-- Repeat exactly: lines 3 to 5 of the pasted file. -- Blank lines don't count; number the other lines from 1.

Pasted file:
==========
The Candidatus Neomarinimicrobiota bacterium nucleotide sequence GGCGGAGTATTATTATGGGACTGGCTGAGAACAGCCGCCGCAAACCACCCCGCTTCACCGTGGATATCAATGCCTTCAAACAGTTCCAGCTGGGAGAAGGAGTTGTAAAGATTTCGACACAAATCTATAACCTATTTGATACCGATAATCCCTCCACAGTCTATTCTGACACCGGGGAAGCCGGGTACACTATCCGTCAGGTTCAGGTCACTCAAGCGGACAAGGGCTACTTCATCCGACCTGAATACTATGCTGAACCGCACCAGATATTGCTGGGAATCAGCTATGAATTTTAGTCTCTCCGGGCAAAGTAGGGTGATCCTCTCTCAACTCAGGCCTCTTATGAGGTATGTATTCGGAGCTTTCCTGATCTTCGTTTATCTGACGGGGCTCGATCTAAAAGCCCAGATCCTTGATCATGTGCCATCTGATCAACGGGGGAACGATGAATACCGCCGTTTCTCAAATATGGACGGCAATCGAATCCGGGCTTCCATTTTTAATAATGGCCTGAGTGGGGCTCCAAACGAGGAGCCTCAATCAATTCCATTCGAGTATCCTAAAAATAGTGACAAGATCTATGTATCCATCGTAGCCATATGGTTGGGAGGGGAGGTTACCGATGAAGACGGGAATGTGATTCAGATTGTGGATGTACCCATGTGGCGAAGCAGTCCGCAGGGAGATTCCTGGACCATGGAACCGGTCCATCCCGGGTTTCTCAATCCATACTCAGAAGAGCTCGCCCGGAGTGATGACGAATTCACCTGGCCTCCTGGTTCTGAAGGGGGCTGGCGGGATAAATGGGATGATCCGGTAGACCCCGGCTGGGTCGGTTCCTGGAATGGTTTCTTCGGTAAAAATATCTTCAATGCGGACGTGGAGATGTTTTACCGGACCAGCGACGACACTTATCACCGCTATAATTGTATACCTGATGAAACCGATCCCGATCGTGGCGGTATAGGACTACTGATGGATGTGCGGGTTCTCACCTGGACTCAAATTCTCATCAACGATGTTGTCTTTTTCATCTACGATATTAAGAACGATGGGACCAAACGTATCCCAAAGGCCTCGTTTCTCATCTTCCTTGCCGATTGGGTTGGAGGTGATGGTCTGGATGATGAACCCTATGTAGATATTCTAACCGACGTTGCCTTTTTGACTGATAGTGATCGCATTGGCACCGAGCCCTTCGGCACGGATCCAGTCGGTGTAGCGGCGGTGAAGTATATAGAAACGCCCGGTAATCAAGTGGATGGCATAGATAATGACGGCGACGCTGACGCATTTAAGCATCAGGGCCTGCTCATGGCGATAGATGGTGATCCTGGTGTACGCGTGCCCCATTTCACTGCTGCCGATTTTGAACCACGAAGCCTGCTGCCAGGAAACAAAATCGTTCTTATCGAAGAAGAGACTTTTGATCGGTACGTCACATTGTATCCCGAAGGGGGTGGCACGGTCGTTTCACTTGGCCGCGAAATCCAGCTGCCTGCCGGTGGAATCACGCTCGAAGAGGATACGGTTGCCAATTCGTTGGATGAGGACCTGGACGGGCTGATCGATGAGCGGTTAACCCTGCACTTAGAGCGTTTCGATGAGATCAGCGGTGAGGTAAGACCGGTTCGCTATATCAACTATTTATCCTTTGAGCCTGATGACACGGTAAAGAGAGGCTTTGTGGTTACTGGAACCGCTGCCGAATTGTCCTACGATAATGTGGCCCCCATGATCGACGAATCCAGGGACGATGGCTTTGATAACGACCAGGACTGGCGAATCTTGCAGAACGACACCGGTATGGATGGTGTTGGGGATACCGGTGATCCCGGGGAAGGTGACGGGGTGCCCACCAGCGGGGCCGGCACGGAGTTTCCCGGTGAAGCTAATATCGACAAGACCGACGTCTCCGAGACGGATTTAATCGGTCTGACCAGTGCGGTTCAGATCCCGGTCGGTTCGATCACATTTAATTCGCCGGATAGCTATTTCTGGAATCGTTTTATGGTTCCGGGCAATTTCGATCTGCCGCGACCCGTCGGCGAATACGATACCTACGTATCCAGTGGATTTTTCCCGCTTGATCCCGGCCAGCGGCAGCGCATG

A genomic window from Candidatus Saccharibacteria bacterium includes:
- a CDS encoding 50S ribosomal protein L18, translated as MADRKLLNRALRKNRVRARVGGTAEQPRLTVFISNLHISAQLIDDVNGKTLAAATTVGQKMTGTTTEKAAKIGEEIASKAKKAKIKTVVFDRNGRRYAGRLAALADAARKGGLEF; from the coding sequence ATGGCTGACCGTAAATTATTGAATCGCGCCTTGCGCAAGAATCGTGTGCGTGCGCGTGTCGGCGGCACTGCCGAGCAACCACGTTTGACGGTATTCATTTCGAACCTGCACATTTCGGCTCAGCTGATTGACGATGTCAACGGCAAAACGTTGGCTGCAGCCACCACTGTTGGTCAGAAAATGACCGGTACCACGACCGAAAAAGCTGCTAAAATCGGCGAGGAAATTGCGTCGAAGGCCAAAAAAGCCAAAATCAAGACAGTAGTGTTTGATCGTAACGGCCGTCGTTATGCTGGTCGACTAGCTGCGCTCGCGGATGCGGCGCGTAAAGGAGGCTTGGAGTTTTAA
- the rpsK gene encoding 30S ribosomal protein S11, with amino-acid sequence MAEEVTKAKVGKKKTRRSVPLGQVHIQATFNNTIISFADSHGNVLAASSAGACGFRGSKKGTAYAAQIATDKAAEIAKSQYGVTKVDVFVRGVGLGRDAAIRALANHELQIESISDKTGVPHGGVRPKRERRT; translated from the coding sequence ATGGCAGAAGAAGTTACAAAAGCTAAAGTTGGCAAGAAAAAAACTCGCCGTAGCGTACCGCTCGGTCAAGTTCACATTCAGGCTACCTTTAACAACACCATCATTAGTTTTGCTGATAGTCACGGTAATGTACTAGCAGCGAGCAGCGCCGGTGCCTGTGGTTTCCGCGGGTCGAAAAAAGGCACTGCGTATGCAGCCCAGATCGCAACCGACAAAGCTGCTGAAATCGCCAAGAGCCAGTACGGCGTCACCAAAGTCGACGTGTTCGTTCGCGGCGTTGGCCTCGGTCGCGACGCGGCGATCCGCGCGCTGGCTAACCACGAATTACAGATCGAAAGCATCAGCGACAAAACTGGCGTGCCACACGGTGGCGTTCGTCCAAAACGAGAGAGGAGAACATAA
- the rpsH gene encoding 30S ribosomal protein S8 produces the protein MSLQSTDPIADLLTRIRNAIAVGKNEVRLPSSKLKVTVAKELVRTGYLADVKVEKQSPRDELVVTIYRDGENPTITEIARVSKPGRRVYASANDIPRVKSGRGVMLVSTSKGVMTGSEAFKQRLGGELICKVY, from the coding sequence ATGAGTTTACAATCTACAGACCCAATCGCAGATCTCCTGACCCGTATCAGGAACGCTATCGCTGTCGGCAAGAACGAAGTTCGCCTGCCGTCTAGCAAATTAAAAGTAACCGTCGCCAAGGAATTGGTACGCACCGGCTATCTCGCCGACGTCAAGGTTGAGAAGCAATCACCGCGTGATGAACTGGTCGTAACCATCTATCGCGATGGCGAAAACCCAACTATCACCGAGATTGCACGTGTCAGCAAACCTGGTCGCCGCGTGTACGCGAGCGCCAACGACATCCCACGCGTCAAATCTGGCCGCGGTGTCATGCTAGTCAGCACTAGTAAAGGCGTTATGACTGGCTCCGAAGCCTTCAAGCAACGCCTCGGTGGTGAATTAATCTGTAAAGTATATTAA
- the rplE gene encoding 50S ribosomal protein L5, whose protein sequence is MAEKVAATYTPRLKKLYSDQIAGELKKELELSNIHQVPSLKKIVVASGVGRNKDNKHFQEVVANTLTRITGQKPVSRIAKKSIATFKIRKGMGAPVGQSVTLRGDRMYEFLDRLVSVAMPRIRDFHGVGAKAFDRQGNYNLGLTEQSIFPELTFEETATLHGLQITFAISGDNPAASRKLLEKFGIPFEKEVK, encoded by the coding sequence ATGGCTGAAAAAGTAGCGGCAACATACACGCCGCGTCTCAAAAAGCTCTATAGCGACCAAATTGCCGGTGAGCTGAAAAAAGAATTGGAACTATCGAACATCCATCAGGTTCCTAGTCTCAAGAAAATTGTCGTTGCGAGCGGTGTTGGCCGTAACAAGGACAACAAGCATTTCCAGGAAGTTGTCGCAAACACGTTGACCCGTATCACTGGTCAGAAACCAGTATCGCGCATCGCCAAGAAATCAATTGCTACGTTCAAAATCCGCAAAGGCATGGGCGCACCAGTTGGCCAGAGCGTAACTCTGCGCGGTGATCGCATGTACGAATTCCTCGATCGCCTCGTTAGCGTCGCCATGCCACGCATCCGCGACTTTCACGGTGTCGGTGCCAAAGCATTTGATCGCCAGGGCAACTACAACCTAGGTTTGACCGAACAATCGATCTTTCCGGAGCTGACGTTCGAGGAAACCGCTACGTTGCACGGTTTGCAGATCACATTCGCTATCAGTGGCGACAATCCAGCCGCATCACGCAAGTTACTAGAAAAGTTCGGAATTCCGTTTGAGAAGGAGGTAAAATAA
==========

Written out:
- a CDS encoding 50S ribosomal protein L18, translated as MADRKLLNRALRKNRVRARVGGTAEQPRLTVFISNLHISAQLIDDVNGKTLAAATTVGQKMTGTTTEKAAKIGEEIASKAKKAKIKTVVFDRNGRRYAGRLAALADAARKGGLEF; from the coding sequence ATGGCTGACCGTAAATTATTGAATCGCGCCTTGCGCAAGAATCGTGTGCGTGCGCGTGTCGGCGGCACTGCCGAGCAACCACGTTTGACGGTATTCATTTCGAACCTGCACATTTCGGCTCAGCTGATTGACGATGTCAACGGCAAAACGTTGGCTGCAGCCACCACTGTTGGTCAGAAAATGACCGGTACCACGACCGAAAAAGCTGCTAAAATCGGCGAGGAAATTGCGTCGAAGGCCAAAAAAGCCAAAATCAAGACAGTAGTGTTTGATCGTAACGGCCGTCGTTATGCTGGTCGACTAGCTGCGCTCGCGGATGCGGCGCGTAAAGGAGGCTTGGAGTTTTAA
- the rpsK gene encoding 30S ribosomal protein S11, with amino-acid sequence MAEEVTKAKVGKKKTRRSVPLGQVHIQATFNNTIISFADSHGNVLAASSAGACGFRGSKKGTAYAAQIATDKAAEIAKSQYGVTKVDVFVRGVGLGRDAAIRALANHELQIESISDKTGVPHGGVRPKRERRT; translated from the coding sequence ATGGCAGAAGAAGTTACAAAAGCTAAAGTTGGCAAGAAAAAAACTCGCCGTAGCGTACCGCTCGGTCAAGTTCACATTCAGGCTACCTTTAACAACACCATCATTAGTTTTGCTGATAGTCACGGTAATGTACTAGCAGCGAGCAGCGCCGGTGCCTGTGGTTTCCGCGGGTCGAAAAAAGGCACTGCGTATGCAGCCCAGATCGCAACCGACAAAGCTGCTGAAATCGCCAAGAGCCAGTACGGCGTCACCAAAGTCGACGTGTTCGTTCGCGGCGTTGGCCTCGGTCGCGACGCGGCGATCCGCGCGCTGGCTAACCACGAATTACAGATCGAAAGCATCAGCGACAAAACTGGCGTGCCACACGGTGGCGTTCGTCCAAAACGAGAGAGGAGAACATAA
- the rpsH gene encoding 30S ribosomal protein S8 produces the protein MSLQSTDPIADLLTRIRNAIAVGKNEVRLPSSKLKVTVAKELVRTGYLADVKVEKQSPRDELVVTIYRDGENPTITEIARVSKPGRRVYASANDIPRVKSGRGVMLVSTSKGVMTGSEAFKQRLGGELICKVY, from the coding sequence ATGAGTTTACAATCTACAGACCCAATCGCAGATCTCCTGACCCGTATCAGGAACGCTATCGCTGTCGGCAAGAACGAAGTTCGCCTGCCGTCTAGCAAATTAAAAGTAACCGTCGCCAAGGAATTGGTACGCACCGGCTATCTCGCCGACGTCAAGGTTGAGAAGCAATCACCGCGTGATGAACTGGTCGTAACCATCTATCGCGATGGCGAAAACCCAACTATCACCGAGATTGCACGTGTCAGCAAACCTGGTCGCCGCGTGTACGCGAGCGCCAACGACATCCCACGCGTCAAATCTGGCCGCGGTGTCATGCTAGTCAGCACTAGTAAAGGCGTTATGACTGGCTCCGAAGCCTTCAAGCAACGCCTCGGTGGTGAATTAATCTGTAAAGTATATTAA